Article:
That guy at the bar who says the U.S. doesn’t care about soccer is delusional.

According to Nielsen, 26.5 million people in the U.S. watched the 2014 World Cup final. Facebook reported that 48 million U.S.-based fans talked about the tournament on its network from June 12 to July 13 last year. This past weekend, more than 62,000 spectators packed the Orlando Citrus Bowl to see Kaka, a former FIFA World Player of the Year, debut in Major League Soccer.

So, hey, guy who refuses to acknowledge that the word “football” can also apply to a sport that uses a round ball, soccer is a pretty big deal — even in ‘Merica.

For American soccer entrepreneurs, now is the time to pursue that golden goal of achieving victory — whether it’s on or off the field. And that’s exactly what Adam Davis, CEO and cofounder of Soccer Without Limits (SWOL), plans to do with his company’s upcoming mobile game, Fury 90. I interviewed Davis, along with SWOL investors and star footballers Jerome Boateng, Alejandro Bedoya, and Philippe Senderos, about the ambitious project.

“I actually was an agent before starting the company and lived in Germany and Brazil for over five years, representing soccer talent,” Davis said. During his time as an agent, Davis met former Arsenal player Danny Karbassiyoon, who had become a scout for the English club. The two went on to found SWOL, which is based out of San Francisco and London.

From left to right: Danny Karbassiyoon, Chelsea striker Didier Drogba, Adam Davis, and Fury90 baller Jerome Boateng.

Above: From left to right: Danny Karbassiyoon, Chelsea striker Didier Drogba, Adam Davis, and Fury 90 baller Jerome Boateng.

Image Credit: Soccer Without Limits

“We wanted to leverage a lot of the social capital that we had built up in the space with very famous soccer players and influencers into something more scalable online … into something more entertaining for fans than what was going on in the space,” Davis said. “[SWOL] actually began as … more like a Bleacher Report sort of content site for soccer fans. We had a big team of contributors that was posting content.”

With the increasing popularity of fantasy sports online, particularly with the advent of one-day experiences like FanDuel and DraftKings, SWOL decided to change its direction. “Now, we’ve actually pivoted into Fury 90 and the fantasy game that we’re building,” Davis added.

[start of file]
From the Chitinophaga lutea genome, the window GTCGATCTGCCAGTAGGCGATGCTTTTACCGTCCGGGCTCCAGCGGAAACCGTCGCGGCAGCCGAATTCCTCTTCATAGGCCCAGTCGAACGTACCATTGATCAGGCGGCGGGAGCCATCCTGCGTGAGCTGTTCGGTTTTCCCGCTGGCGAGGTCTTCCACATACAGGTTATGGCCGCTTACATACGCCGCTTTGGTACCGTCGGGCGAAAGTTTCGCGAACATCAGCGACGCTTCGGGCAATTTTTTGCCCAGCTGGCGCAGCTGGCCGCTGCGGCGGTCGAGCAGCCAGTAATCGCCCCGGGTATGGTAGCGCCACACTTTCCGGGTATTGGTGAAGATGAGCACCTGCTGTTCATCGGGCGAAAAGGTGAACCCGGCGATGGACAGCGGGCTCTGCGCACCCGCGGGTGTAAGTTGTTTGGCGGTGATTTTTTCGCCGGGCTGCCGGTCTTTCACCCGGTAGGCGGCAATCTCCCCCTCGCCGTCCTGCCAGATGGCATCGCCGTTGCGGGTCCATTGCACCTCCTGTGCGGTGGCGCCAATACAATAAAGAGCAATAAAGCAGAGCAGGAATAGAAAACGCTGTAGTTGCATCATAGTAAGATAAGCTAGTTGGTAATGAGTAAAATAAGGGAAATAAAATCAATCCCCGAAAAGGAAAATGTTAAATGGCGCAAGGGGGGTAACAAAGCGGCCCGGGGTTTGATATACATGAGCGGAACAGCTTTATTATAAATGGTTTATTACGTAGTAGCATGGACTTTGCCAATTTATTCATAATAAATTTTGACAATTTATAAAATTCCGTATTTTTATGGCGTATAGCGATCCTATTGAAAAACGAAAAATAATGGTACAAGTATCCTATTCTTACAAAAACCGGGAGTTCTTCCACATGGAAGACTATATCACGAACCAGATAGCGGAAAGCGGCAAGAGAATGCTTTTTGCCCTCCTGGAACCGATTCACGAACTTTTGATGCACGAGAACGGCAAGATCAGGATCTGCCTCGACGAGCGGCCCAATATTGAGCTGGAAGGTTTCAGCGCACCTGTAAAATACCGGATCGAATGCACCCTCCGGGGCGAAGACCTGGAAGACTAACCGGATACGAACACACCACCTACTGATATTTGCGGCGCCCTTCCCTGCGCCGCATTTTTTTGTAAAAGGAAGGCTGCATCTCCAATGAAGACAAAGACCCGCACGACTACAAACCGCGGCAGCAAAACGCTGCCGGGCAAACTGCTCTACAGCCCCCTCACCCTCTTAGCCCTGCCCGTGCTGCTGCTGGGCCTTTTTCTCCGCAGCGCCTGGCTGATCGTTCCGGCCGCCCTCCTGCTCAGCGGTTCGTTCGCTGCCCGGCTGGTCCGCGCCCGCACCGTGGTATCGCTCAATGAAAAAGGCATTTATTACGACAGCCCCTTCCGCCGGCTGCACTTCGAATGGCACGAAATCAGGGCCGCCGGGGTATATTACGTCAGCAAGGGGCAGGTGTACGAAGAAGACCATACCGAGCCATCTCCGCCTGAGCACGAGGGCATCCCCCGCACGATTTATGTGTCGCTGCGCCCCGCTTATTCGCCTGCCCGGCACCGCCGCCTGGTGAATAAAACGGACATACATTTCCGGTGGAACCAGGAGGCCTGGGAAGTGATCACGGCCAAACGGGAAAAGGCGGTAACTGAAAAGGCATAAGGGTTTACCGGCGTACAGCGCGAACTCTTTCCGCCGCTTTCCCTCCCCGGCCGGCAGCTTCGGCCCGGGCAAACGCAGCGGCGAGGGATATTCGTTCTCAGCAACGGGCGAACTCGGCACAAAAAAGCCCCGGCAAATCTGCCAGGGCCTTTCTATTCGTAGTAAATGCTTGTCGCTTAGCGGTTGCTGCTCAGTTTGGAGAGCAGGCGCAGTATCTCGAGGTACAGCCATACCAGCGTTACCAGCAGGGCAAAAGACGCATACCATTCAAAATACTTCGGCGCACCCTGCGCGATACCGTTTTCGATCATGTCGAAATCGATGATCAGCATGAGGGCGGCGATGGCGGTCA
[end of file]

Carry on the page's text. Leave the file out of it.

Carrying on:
Players build squads of real-life footballers in Fury 90.

Above: Players build squads of real-life footballers in Fury 90.

Image Credit: Soccer Without Limits

The SWOL team aims to release the mobile-focused Fury 90, which lets players build teams and simulate fantasy matchups in 90 seconds. It uses an algorithm that incorporates real-life stats to determine outcomes. Individuals will be able to play against friends, famous soccer players, and celebrities. As Davis puts it, “The punchline for Fury 90 is, ‘The drama of 90 minutes in 90 seconds.’ We’ve essentially created a fantasy-simulation game with social mechanics in it.”

People will get to download the app for free while having the option to make in-app purchases. “The monetization strategy is freemium, basically applying social-gaming methods to a fantasy [sports] game. So, very similar to how Clash of Clans and these different games are selling in-app purchases, basically selling time to some of their users. That’s the route we’re taking,” Davis said.

Fury 90’s approach to fantasy sports is unconventional, and Davis believes this will give the title an edge. “The problem with traditional fantasy [sports] … is the model is fairly broken in terms of just creating your team and being idle throughout the entire week and waiting to find out if you’ve won or lost.” He hopes Fury 90’s quick-fire nature will resonate with its target audience. “This new generation likes instantaneous satisfaction … in gameplay. So, we’re allowing them to build fantasy teams but then simulate games against their friends and the celebrities that we have involved.”

A key component of Fury 90 is this celebrity factor. SWOL has brought in well-known players to comprise a “Board of Ballers” — a group of prominent soccer stars who will not only market the title but also have a central role in its gameplay.

Boateng, a defender for current World Cup holders Germany and European super squad Bayern Munich, is a prominent member of the board. “I love the concept [Davis] showed me, and I’m looking forward to leading the Board of Ballers as we grow internationally,” he said. “With the growth of daily fantasy sports and games [featuring celebrities] — like the Kim Kardashian game — doing so well, our potential is exciting, having a team of players attached.”